Asia Beaches and Islands

Walking Among Komodo Dragons- How to Make the Most of a Short Trip to Komodo National Park Indonesia

Komodo National Park is a series of volcanic islands located in Indonesia’s archipelago and is home to some of the most diverse wildlife on earth.  It’s famous for the Komodo dragons (actually large lizards) which live on 3 islands, Rinca, Komodo, and Padar.

Just the name Komodo dragons brings to mind a modern day Jurassic Park, a land where time has stood still.  The park was founded in 1980, and was designated a World Heritage Site in 1991.

For me this trip was a bucket list item, and truly one of the most special things I have ever done.  Small word of warning- this is a trip for those in pretty good physical shape.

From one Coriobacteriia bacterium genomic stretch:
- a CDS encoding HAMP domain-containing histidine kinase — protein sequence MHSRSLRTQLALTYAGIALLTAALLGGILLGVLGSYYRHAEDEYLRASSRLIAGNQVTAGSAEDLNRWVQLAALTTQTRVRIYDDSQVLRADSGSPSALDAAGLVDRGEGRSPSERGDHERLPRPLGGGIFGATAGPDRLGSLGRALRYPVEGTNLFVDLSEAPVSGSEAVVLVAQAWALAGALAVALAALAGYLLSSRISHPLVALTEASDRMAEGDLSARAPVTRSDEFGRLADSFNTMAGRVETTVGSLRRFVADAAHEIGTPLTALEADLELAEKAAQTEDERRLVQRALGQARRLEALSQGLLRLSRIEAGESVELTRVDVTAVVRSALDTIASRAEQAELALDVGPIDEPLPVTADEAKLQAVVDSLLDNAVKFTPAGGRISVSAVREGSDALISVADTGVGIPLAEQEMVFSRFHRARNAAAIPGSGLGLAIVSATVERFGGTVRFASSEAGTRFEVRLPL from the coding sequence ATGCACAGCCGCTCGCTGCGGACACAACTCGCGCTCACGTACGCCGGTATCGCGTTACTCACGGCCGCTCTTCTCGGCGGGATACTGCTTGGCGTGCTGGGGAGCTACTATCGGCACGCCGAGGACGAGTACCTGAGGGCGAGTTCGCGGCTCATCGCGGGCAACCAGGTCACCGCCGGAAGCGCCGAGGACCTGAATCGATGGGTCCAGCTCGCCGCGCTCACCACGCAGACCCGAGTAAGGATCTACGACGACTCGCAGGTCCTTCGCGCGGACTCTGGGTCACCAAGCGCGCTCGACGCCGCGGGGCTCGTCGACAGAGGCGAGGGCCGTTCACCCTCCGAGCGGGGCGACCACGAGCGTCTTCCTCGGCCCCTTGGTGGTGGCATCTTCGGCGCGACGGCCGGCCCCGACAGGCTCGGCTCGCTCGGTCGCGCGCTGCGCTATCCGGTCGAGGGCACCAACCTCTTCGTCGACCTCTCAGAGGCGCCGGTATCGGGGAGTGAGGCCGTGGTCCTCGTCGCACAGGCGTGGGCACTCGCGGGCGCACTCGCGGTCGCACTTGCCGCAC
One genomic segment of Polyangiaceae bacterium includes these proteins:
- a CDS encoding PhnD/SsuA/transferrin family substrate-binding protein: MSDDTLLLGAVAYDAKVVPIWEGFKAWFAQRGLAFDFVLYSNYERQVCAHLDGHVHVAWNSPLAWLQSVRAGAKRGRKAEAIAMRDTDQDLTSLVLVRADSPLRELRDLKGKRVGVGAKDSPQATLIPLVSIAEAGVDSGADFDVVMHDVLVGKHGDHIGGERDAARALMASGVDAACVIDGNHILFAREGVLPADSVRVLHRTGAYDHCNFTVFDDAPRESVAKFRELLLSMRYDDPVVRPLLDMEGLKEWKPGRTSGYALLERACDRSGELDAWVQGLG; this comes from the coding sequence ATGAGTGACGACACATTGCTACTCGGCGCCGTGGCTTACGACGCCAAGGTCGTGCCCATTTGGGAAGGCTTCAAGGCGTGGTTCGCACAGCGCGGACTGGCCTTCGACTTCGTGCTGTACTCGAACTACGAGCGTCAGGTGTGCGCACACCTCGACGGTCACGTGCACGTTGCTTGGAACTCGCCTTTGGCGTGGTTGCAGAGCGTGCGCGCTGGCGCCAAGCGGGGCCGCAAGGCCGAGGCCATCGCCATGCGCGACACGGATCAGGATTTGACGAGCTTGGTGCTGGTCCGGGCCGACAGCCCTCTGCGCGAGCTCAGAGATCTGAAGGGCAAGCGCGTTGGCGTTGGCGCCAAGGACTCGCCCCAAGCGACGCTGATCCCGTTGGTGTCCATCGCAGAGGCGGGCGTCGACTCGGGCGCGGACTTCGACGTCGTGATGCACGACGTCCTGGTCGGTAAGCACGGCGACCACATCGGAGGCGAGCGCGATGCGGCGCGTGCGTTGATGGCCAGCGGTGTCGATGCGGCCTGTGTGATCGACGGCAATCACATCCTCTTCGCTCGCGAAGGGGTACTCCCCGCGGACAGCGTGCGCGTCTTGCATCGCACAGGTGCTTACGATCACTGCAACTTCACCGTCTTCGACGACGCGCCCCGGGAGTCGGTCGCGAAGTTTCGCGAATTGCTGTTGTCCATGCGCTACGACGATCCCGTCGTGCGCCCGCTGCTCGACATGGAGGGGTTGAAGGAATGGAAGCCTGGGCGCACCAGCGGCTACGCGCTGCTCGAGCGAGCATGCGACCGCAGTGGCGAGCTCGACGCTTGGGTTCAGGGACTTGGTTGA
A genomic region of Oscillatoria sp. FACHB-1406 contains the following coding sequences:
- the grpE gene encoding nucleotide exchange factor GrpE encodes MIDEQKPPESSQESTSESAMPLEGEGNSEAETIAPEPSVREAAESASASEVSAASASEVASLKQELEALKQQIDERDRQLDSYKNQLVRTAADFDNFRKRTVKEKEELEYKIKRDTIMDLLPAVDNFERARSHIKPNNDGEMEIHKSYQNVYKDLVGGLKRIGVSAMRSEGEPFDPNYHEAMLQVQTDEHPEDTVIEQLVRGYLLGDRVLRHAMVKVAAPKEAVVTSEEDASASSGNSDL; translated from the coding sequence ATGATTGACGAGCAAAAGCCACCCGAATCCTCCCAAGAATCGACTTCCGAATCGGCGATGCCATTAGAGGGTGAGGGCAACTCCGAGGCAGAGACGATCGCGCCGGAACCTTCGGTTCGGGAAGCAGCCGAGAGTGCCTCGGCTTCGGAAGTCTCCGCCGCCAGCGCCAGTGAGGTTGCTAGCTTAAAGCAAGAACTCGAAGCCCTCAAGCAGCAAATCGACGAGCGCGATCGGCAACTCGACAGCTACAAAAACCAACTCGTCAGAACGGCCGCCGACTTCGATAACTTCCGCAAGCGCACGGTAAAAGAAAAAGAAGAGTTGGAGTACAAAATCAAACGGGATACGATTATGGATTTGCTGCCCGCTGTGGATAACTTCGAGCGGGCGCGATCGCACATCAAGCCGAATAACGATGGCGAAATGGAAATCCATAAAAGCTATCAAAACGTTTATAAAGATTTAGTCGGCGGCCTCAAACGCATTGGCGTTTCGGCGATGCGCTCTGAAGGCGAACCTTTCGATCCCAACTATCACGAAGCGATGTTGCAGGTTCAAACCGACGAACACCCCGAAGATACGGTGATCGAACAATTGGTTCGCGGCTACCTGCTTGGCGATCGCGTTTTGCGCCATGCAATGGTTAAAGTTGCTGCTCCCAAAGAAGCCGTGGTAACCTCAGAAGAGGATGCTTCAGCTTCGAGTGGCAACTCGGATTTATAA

If you are traveling from Bali, you should plan on flying in to Labuan Bajo airport.  The Bali airport is nice, but they change the gates and times pretty liberally so you really have to pay attention.  Apparently, flight times are more suggestions. Interesting fact** in Indonesia, you are apparently allowed to smoke on some flights.  We flew Wings air, which is a budget airline owned by Lion air.  It was fine for a no frills budget airline, I think we paid the equivalent of $60.00 US for our flights.  Our experience was great, however I will say they have a bit of a spotty safety record. Apparently in 2016 a pilot ran into a sign on the tarmac, but no one was hurt. ?

For a small island, the airport fairly new and modern.  We were greeted by local dancers performing in the terminal at baggage claim.  There is a coffee shop and gift shop in the terminal when you are waiting for your flight but really not much else.


When I began reasearching things to do in Komodo National Park, there are two basic ways to see it.  On a live aboard style boat, which is great for those who want to do a lot of diving, or staying at a resort and then going on day trips with boats for hire.